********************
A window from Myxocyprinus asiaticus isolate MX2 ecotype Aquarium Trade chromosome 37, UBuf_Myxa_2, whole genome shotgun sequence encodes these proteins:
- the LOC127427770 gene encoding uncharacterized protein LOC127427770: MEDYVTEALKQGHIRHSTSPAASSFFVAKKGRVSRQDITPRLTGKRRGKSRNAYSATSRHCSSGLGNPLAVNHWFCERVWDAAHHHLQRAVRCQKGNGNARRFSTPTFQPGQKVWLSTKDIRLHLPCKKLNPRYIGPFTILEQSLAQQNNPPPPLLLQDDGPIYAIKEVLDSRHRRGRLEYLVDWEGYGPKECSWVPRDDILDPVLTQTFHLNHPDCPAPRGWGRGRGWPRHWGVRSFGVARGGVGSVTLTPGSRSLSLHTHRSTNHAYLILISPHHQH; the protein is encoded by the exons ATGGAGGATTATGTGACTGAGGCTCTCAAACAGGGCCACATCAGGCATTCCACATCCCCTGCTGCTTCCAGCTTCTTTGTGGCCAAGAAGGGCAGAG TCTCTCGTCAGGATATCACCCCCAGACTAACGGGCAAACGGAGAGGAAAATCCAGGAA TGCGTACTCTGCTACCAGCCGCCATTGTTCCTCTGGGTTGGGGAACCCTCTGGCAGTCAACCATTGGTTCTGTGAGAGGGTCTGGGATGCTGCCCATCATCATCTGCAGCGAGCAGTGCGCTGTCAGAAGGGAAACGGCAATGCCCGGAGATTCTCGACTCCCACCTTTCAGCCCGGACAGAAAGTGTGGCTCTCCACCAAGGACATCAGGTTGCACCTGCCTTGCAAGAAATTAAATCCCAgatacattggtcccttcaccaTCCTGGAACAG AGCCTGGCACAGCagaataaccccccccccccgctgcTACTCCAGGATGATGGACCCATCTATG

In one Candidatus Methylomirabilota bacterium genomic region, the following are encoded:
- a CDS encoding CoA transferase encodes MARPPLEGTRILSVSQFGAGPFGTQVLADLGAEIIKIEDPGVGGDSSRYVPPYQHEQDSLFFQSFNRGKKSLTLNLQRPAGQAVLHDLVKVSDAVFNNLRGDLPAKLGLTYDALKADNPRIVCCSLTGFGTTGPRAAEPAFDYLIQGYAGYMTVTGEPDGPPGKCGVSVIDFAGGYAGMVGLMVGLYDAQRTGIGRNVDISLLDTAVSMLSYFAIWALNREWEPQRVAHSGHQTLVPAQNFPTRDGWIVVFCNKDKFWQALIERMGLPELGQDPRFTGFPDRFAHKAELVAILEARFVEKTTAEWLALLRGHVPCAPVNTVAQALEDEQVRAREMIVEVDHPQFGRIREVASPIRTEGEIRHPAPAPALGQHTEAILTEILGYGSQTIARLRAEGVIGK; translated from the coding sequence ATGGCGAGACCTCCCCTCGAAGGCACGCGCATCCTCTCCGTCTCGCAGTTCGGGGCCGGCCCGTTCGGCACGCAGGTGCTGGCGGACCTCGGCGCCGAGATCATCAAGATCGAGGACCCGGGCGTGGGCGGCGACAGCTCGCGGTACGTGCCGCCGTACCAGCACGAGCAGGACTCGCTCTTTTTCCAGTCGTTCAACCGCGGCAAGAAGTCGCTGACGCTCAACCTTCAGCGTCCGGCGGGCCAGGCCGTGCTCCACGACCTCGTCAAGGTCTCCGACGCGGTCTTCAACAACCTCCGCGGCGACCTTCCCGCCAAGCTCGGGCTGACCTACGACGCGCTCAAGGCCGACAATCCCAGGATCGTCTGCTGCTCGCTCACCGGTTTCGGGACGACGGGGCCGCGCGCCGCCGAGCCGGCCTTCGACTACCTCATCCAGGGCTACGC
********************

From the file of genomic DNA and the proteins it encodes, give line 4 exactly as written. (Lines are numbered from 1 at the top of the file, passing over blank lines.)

- a CDS encoding CoA transferase encodes MARPPLEGTRILSVSQFGAGPFGTQVLADLGAEIIKIEDPGVGGDSSRYVPPYQHEQDSLFFQSFNRGKKSLTLNLQRPAGQAVLHDLVKVSDAVFNNLRGDLPAKLGLTYDALKADNPRIVCCSLTGFGTTGPRAAEPAFDYLIQGYAGYMTVTGEPDGPPGKCGVSVIDFAGGYAGMVGLMVGLYDAQRTGIGRNVDISLLDTAVSMLSYFAIWALNREWEPQRVAHSGHQTLVPAQNFPTRDGWIVVFCNKDKFWQALIERMGLPELGQDPRFTGFPDRFAHKAELVAILEARFVEKTTAEWLALLRGHVPCAPVNTVAQALEDEQVRAREMIVEVDHPQFGRIREVASPIRTEGEIRHPAPAPALGQHTEAILTEILGYGSQTIARLRAEGVIGK; translated from the coding sequence ATGGCGAGACCTCCCCTCGAAGGCACGCGCATCCTCTCCGTCTCGCAGTTCGGGGCCGGCCCGTTCGGCACGCAGGTGCTGGCGGACCTCGGCGCCGAGATCATCAAGATCGAGGACCCGGGCGTGGGCGGCGACAGCTCGCGGTACGTGCCGCCGTACCAGCACGAGCAGGACTCGCTCTTTTTCCAGTCGTTCAACCGCGGCAAGAAGTCGCTGACGCTCAACCTTCAGCGTCCGGCGGGCCAGGCCGTGCTCCACGACCTCGTCAAGGTCTCCGACGCGGTCTTCAACAACCTCCGCGGCGACCTTCCCGCCAAGCTCGGGCTGACCTACGACGCGCTCAAGGCCGACAATCCCAGGATCGTCTGCTGCTCGCTCACCGGTTTCGGGACGACGGGGCCGCGCGCCGCCGAGCCGGCCTTCGACTACCTCATCCAGGGCTACGC